The "separator never appears in data" approach also appears fairly commonly in a multi-byte-separator context, but it's not immediately obvious what's going on, since it looks like you can embed the separator "character" in the message. Byte stuffing for mail messages has "\n.\n" as the terminator, and avoids this appearing literally by adding an extra period to the start of any line that starts with a period. CSV files escape quotes by repeating them, thus distinguishing them from the terminating quote marks, which are followed by a field-separating comma, newline or end of file. In both these cases, you might think the terminator is a single character (period or double quote), but really, it's a sequence.
The same idea applies in lower-level binary systems, too. Synchronous HDLC uses a particular bit pattern as a delimiter, and uses bit stuffing to insert bits to prevent that pattern appearing in the message. HDLC with asynchronous framing uses byte stuffing to prevent the delimiter appearing in the data.
In summary, the approaches are:
While I'm on the topic, I thought I might write a little on some related stuff.
Shell scripting mostly uses 'terminator that may not appear in the message', and escaping if you're lucky. This makes it extremely difficult to make scripts that work reliably over lists of values which have to be encoded in a single string. *sigh*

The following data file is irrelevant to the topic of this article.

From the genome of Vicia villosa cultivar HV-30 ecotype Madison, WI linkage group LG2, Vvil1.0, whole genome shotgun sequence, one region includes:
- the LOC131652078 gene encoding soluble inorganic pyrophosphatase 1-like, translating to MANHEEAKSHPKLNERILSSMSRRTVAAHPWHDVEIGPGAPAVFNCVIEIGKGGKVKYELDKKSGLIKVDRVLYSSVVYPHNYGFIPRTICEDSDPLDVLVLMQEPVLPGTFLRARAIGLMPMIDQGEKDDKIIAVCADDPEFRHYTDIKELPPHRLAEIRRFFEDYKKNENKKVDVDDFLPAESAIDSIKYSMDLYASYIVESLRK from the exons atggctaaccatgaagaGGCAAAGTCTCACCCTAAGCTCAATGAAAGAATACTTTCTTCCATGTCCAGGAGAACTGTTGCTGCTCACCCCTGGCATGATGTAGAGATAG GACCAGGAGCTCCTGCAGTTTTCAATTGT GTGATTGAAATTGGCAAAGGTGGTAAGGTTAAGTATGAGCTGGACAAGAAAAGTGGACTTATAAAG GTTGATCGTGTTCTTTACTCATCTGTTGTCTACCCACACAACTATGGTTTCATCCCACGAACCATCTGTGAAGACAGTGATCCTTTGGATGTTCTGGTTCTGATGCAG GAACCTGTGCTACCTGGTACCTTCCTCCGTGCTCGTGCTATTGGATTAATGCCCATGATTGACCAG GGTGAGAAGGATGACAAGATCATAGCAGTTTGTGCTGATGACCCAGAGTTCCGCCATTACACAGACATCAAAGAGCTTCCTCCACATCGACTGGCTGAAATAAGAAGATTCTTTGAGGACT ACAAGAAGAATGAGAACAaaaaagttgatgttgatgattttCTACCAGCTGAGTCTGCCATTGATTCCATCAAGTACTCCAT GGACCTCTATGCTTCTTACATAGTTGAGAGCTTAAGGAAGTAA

Regular expressions need both special characters representing regex operations and to be able to express the underlying characters. So, escaping's a key part of it. It's a real shame that the standard regex expressions are so ad hoc. Some things get escaped, character ranges have special cases for special characters, some things are special in some contexts and not in others, and some characters become special when escaped. Oh, and the extended RE syntax is not a simple superset of the basic RE expressions. *sigh*
UTF-8, while not being strictly about delimiters or escaping, is a great example of a good design, thanks to its self-synchronising properties - a great deal of thought has been put into what bytes may appear where. This seems vaguely ironic to me, as it was designed by Thompson and Pike, who were heavily involved in all the unix systems that were somewhat weak at escaping delimiters! UTF-8 is neat, and all is forgiven.
Quines - programs that print their own source - are all about escaping. The basic idea is to have a program that contains a literal string (with some escaping used by the language), and it will then print out that literal string, with the escaped version of that string substituted into it.
For example, in Haskell, we can do:
let x = "let x = ; (y, z) = splitAt 8 x in putStrLn $ y ++ show x ++ z" ; (y, z) = splitAt 8 x in putStrLn $ y ++ show x ++ z